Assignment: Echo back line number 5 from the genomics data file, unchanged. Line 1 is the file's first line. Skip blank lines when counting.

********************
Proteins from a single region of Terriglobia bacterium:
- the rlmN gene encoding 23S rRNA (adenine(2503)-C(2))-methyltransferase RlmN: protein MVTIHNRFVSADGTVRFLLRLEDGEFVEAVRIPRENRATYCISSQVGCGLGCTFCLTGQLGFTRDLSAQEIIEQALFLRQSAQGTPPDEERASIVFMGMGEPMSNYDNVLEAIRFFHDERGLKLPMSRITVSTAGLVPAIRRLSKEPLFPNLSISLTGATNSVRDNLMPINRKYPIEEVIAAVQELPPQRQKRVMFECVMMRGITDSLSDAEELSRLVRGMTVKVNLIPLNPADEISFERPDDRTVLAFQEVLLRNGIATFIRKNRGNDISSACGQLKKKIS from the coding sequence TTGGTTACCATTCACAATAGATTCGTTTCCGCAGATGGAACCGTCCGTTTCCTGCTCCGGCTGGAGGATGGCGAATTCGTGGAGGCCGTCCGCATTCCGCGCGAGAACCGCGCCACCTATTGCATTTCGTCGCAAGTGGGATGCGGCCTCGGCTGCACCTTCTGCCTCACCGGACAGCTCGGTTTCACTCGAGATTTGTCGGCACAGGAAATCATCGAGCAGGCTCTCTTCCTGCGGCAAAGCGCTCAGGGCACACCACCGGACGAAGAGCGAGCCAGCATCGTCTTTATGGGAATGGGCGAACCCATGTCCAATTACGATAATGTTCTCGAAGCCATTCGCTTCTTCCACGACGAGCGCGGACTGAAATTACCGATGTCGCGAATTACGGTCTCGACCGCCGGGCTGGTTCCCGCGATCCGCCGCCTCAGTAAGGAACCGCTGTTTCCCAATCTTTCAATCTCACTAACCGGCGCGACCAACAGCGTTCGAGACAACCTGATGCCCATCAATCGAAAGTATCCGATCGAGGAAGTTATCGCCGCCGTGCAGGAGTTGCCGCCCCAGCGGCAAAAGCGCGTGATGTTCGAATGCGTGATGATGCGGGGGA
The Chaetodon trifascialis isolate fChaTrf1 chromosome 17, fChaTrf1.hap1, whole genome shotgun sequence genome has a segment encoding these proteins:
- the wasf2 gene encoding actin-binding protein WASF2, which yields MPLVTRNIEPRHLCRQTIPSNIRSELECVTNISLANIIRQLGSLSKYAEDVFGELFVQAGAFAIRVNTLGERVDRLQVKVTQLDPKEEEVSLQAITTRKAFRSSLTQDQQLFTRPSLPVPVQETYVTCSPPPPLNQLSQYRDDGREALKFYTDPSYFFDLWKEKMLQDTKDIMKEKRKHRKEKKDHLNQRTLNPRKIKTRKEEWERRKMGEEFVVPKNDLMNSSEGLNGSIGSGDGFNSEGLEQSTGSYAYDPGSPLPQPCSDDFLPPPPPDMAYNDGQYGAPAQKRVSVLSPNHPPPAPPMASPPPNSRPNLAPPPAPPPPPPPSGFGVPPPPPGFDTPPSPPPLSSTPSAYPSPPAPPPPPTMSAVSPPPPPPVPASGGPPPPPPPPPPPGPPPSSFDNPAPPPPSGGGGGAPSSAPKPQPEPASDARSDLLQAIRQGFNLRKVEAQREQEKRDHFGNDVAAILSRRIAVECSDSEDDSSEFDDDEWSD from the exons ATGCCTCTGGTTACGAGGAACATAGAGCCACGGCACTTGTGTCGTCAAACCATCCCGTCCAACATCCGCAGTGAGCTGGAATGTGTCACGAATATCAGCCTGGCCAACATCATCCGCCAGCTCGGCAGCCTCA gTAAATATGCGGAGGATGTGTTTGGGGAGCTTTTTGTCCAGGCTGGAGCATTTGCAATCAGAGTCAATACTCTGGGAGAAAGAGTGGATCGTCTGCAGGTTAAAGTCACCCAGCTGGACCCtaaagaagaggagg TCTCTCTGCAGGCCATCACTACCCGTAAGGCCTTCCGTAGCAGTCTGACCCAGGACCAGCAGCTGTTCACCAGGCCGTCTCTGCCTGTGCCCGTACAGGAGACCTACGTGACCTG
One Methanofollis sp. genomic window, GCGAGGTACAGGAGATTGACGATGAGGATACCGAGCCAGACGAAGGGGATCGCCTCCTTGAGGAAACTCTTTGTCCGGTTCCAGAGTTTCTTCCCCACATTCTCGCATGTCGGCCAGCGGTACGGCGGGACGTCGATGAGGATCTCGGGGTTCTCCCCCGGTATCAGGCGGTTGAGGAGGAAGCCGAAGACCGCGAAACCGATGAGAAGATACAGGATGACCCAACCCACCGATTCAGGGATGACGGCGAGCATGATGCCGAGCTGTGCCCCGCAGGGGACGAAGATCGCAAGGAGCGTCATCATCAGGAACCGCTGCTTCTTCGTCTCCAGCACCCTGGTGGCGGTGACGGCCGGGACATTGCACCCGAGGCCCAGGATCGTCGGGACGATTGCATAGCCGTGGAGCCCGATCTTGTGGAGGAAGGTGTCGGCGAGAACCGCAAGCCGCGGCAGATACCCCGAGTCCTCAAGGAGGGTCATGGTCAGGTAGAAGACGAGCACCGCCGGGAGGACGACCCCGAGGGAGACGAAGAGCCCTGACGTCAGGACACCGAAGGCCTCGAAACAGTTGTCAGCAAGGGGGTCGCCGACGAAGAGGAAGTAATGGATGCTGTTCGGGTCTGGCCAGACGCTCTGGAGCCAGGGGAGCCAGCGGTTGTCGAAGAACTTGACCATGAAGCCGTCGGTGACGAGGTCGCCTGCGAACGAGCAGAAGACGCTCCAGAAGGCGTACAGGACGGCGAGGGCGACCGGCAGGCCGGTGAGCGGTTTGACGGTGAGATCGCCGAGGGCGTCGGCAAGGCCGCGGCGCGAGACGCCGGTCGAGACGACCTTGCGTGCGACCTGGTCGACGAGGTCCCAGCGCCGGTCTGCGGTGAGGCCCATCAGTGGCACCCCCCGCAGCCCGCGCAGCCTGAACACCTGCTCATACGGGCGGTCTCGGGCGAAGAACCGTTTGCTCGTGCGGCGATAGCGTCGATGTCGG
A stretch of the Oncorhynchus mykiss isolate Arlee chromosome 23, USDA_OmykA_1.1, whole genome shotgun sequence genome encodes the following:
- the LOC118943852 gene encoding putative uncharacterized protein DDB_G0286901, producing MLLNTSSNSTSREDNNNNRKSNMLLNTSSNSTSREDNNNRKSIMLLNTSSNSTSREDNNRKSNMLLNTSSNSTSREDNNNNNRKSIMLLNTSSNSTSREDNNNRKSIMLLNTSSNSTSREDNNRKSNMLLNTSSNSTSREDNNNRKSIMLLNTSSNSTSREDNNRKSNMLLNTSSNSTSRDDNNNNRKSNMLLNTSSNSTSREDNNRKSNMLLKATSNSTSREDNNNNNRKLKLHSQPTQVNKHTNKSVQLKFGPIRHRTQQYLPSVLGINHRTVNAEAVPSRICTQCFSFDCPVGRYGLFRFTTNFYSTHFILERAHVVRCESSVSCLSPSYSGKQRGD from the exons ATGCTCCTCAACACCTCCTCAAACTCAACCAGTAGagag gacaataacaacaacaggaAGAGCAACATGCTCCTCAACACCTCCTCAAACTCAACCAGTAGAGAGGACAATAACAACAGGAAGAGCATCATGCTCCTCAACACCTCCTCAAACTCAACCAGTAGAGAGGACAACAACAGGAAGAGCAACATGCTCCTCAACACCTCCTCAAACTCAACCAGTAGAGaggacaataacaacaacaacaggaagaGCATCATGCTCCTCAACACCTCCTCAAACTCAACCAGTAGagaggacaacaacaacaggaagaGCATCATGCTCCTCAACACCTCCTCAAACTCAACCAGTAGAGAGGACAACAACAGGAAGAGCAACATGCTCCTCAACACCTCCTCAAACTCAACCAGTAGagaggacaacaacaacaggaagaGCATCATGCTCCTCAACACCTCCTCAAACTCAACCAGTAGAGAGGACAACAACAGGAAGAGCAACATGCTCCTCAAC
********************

One Methanofollis sp. genomic window, GCGAGGTACAGGAGATTGACGATGAGGATACCGAGCCAGACGAAGGGGATCGCCTCCTTGAGGAAACTCTTTGTCCGGTTCCAGAGTTTCTTCCCCACATTCTCGCATGTCGGCCAGCGGTACGGCGGGACGTCGATGAGGATCTCGGGGTTCTCCCCCGGTATCAGGCGGTTGAGGAGGAAGCCGAAGACCGCGAAACCGATGAGAAGATACAGGATGACCCAACCCACCGATTCAGGGATGACGGCGAGCATGATGCCGAGCTGTGCCCCGCAGGGGACGAAGATCGCAAGGAGCGTCATCATCAGGAACCGCTGCTTCTTCGTCTCCAGCACCCTGGTGGCGGTGACGGCCGGGACATTGCACCCGAGGCCCAGGATCGTCGGGACGATTGCATAGCCGTGGAGCCCGATCTTGTGGAGGAAGGTGTCGGCGAGAACCGCAAGCCGCGGCAGATACCCCGAGTCCTCAAGGAGGGTCATGGTCAGGTAGAAGACGAGCACCGCCGGGAGGACGACCCCGAGGGAGACGAAGAGCCCTGACGTCAGGACACCGAAGGCCTCGAAACAGTTGTCAGCAAGGGGGTCGCCGACGAAGAGGAAGTAATGGATGCTGTTCGGGTCTGGCCAGACGCTCTGGAGCCAGGGGAGCCAGCGGTTGTCGAAGAACTTGACCATGAAGCCGTCGGTGACGAGGTCGCCTGCGAACGAGCAGAAGACGCTCCAGAAGGCGTACAGGACGGCGAGGGCGACCGGCAGGCCGGTGAGCGGTTTGACGGTGAGATCGCCGAGGGCGTCGGCAAGGCCGCGGCGCGAGACGCCGGTCGAGACGACCTTGCGTGCGACCTGGTCGACGAGGTCCCAGCGCCGGTCTGCGGTGAGGCCCATCAGTGGCACCCCCCGCAGCCCGCGCAGCCTGAACACCTGCTCATACGGGCGGTCTCGGGCGAAGAACCGTTTGCTCGTGCGGCGATAGCGTCGATGTCGG